Authors: Pat Sutton
Event: 2000 TheMHS Conference
Subject: book of proceedings
Type of resource: Conference Presentations and Papers
Abstract: Having four wonderful, seemingly healthy, children was the most important and fantastic thing that has happened in my life. When my two sons, then aged 22 and 18, both developed schizophrenia around seven years ago, it was a catastrophic event for my family. The initial shock was extreme and the grief was, and is, immense.
It did not take long for me to realise that all was not well with the provision of mental health services, but also that many people were disadvantaged by the effects of their illness from speaking out about their concerns. It is a major concern that whilst community mental health services remain inadequate, the burden of care of the chronically mentally ill continues to fall onto carers, yet we are often excluded from a formal role in service provision.
This paper describes some of my experiences during the last seven years involved in the mental health sector and explores the issues of early intervention, confidentiality, advocacy and consumer and carer participation in service delivery from a carer’s perspective. I will argue that barriers within and between the major stakeholders in mental health actually prevent the provision of quality care.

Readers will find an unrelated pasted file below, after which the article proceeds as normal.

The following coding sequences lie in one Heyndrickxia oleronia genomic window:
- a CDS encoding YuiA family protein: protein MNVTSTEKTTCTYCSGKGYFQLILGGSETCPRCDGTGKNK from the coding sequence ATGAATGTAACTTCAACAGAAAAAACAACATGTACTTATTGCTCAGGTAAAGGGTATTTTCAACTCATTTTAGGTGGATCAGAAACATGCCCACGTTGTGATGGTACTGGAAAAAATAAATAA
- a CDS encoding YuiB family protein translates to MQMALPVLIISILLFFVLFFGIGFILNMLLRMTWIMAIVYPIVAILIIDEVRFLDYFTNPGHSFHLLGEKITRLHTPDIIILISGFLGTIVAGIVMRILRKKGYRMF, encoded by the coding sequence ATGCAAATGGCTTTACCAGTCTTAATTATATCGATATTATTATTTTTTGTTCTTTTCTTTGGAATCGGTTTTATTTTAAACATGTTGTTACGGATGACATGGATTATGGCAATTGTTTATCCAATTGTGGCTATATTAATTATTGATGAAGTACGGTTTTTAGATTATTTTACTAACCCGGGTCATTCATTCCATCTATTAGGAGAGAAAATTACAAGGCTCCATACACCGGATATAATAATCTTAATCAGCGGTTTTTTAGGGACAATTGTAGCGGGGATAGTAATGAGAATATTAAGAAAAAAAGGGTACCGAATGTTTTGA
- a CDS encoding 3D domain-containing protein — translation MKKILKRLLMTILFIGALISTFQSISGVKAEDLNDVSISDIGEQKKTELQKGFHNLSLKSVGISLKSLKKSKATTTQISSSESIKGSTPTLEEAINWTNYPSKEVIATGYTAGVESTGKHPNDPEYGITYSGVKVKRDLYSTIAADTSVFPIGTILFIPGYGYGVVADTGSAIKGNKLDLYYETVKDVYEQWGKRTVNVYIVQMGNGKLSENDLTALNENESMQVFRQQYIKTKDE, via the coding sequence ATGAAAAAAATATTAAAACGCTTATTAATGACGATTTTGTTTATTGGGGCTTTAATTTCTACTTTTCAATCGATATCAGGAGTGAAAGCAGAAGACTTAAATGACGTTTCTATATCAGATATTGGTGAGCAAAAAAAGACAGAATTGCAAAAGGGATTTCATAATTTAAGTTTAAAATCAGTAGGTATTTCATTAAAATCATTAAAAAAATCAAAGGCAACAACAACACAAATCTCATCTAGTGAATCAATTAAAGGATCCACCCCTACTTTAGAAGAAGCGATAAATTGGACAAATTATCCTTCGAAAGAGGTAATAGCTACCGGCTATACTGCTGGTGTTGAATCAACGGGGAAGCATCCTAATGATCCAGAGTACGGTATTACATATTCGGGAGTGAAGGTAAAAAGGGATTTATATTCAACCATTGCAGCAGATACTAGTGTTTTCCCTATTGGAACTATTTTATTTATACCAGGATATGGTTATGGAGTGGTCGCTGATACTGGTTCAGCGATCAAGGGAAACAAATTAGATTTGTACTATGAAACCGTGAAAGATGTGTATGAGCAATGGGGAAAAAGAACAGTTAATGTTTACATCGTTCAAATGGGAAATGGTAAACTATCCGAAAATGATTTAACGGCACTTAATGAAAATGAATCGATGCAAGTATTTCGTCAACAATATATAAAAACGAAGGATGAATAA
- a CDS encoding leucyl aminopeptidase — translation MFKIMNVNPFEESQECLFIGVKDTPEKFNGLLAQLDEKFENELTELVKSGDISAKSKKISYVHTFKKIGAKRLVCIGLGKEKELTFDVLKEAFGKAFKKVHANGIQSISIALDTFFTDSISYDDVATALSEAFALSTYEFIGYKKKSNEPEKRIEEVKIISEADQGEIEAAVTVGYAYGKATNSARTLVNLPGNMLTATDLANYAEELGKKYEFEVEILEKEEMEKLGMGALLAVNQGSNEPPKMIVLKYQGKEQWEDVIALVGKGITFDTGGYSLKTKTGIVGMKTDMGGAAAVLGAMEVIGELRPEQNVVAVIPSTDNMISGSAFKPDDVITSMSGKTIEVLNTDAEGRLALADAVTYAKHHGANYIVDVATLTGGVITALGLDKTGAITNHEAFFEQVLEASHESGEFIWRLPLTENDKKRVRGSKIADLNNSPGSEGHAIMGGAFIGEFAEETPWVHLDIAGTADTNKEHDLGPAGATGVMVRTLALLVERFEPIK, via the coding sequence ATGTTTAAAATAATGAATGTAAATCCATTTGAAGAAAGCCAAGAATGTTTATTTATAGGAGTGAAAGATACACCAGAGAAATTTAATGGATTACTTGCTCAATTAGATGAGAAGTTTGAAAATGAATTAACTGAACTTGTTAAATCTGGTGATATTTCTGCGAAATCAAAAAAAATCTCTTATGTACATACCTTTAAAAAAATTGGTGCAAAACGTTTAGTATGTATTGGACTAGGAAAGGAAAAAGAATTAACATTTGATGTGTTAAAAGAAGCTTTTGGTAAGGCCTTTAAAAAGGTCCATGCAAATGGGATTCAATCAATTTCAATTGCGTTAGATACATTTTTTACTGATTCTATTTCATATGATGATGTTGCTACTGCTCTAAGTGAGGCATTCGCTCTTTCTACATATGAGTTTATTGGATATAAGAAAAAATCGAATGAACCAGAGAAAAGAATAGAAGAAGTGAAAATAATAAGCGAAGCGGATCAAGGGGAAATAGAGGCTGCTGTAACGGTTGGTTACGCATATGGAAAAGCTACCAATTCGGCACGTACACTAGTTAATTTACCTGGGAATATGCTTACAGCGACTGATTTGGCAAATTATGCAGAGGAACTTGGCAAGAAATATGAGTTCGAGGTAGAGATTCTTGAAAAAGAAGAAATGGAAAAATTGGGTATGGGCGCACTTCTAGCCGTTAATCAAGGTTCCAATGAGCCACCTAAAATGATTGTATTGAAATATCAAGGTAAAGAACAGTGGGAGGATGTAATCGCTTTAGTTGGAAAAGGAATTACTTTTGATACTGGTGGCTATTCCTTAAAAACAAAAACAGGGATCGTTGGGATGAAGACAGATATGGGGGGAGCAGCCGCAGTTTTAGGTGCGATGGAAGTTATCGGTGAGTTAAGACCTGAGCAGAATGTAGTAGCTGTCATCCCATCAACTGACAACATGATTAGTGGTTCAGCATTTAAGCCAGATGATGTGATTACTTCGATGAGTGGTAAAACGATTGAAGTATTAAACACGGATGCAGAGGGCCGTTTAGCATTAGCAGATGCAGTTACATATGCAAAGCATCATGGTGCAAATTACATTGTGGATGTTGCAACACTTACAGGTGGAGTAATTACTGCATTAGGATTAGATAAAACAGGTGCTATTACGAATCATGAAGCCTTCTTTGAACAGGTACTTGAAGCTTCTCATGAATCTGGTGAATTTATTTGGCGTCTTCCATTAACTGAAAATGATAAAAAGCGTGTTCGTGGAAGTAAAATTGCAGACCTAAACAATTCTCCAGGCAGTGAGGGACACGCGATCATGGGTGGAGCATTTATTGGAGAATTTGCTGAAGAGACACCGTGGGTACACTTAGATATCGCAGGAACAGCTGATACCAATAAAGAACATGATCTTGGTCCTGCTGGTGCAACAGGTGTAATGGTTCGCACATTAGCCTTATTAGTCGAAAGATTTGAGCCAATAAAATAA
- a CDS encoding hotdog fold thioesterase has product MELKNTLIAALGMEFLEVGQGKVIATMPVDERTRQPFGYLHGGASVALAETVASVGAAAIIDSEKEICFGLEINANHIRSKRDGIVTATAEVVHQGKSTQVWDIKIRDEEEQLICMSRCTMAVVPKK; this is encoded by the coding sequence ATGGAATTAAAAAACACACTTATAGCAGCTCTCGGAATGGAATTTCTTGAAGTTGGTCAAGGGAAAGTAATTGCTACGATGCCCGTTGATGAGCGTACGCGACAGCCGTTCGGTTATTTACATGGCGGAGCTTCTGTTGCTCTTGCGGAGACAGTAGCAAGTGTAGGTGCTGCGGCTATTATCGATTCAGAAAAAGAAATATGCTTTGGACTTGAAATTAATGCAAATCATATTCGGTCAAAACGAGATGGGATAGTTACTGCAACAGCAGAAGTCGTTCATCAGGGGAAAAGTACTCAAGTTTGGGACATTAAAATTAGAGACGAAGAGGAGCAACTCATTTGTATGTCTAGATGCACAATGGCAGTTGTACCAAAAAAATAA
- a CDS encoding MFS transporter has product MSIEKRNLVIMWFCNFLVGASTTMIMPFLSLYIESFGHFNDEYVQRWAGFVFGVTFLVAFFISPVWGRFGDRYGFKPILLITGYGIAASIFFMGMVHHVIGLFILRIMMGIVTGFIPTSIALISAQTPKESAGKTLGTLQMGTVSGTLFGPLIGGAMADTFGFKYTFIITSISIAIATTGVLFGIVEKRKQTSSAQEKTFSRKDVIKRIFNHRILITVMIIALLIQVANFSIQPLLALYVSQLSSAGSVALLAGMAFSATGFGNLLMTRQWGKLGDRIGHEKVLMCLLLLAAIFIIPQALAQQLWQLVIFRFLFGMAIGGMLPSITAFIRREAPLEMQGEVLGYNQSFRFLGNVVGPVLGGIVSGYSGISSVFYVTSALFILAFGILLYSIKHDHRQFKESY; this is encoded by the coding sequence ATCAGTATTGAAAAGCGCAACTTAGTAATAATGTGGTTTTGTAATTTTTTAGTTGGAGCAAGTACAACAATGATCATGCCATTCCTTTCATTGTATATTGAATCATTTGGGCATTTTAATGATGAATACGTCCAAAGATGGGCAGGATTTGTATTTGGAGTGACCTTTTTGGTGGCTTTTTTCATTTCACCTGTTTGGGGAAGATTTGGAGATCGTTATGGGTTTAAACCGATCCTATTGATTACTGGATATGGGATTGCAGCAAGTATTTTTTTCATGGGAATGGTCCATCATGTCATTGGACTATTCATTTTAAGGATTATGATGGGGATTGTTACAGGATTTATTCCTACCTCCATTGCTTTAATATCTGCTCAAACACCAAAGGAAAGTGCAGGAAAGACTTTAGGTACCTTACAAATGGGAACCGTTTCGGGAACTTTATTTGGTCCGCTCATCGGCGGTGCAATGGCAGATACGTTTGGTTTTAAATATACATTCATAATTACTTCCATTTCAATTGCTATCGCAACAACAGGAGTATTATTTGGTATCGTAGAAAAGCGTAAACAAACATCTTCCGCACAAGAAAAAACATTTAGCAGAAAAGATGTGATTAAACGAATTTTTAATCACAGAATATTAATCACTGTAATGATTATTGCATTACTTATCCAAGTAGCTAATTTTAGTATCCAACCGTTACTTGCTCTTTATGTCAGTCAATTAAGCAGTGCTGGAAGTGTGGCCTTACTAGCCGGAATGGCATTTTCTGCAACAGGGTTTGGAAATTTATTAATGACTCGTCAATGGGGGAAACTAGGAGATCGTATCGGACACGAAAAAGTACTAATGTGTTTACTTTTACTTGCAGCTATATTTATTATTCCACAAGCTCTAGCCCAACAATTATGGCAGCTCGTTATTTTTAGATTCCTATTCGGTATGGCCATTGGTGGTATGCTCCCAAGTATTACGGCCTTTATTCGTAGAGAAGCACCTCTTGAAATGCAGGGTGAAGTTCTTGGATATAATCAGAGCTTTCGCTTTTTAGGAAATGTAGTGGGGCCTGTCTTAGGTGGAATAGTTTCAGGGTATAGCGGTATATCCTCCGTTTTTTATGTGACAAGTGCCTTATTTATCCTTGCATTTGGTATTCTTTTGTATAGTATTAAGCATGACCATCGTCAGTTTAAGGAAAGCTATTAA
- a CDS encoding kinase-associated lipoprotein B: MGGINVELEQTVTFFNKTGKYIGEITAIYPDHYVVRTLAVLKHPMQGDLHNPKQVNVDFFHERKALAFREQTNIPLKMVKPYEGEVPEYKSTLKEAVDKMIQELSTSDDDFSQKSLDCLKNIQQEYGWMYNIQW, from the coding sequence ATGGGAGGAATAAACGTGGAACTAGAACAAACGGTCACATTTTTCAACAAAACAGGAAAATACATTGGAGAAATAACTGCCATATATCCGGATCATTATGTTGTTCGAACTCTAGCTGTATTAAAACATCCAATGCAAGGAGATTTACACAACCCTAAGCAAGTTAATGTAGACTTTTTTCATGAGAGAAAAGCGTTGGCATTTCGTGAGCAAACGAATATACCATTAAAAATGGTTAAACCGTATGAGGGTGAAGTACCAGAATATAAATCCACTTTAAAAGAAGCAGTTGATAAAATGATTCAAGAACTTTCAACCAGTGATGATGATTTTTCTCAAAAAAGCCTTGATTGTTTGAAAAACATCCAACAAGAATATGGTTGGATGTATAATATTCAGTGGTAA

Partnerships between families, clients and mental health staff have the potential to produce the best results in the recovery process, as well as improving the social and economic standing of clients. Mechanisms also need to be developed to better address issues of confidentiality in a family-inclusive way, whilst still preserving the autonomy and rights of the client.
I also believe that the differing experiences of my two sons demonstrate the benefits of early intervention, as well as the comprehensive advantages of receiving community mental health services, rather than hospital care. But why isn’t this happening?
Although there is a slow, but positive, shift occurring in the mental health sector towards a recognition of the value of the expertise of consumers and carers within service provision, I believe that there is still much work to be done. Mental health services must focus on good health outcomes, maintenance of the severely ill at an optimal level and an increased quality of life for all, not only for the sake of the clients, but also in order to pervade the environment of the services themselves.